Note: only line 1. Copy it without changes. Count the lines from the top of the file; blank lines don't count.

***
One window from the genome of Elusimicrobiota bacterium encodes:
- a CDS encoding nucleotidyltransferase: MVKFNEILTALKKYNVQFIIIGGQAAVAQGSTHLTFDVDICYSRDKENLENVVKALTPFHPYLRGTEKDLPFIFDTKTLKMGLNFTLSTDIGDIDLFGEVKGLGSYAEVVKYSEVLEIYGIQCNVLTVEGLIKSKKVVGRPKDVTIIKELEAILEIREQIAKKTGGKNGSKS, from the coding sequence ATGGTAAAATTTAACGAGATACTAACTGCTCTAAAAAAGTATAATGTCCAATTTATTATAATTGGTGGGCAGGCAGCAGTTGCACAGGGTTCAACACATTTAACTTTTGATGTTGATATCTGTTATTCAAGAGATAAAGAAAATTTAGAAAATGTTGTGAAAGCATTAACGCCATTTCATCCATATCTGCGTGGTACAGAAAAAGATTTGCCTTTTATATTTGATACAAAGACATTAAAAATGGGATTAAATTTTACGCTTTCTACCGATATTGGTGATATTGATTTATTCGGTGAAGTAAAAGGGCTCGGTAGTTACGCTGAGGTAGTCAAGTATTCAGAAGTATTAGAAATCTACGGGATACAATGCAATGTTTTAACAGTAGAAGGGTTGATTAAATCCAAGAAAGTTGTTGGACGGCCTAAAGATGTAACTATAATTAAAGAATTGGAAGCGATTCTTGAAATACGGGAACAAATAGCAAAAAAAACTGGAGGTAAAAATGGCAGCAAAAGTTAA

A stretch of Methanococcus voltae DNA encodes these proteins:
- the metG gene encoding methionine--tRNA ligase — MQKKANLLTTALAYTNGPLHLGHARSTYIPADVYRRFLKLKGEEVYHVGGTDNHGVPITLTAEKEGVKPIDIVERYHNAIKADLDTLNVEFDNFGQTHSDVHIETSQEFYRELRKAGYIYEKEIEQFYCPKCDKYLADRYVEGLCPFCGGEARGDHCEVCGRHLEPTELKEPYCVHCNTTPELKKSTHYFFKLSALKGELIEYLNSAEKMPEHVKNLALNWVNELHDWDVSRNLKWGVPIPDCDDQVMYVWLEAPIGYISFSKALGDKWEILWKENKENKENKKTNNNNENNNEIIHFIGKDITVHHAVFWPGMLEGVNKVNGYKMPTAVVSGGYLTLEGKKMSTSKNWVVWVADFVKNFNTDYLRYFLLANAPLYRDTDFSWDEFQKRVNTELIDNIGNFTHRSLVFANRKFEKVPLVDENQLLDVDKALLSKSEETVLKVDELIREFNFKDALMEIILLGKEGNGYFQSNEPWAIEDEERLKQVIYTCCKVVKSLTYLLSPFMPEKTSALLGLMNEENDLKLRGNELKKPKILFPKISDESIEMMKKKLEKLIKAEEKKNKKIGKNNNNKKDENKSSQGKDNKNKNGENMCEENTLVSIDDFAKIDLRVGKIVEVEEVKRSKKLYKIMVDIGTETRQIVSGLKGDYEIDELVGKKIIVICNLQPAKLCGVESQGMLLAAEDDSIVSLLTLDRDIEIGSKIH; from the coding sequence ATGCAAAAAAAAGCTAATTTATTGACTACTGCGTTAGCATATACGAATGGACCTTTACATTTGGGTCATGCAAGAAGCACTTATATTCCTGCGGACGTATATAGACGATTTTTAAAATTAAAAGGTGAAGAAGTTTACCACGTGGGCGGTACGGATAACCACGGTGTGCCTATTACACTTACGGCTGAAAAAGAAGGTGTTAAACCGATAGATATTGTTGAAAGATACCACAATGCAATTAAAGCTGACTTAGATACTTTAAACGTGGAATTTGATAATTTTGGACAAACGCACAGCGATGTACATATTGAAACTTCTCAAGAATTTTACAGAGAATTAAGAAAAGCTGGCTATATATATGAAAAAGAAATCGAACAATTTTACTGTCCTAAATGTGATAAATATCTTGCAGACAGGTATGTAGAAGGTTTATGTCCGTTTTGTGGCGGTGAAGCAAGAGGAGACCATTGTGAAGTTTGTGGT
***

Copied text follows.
One window from the genome of Elusimicrobiota bacterium encodes: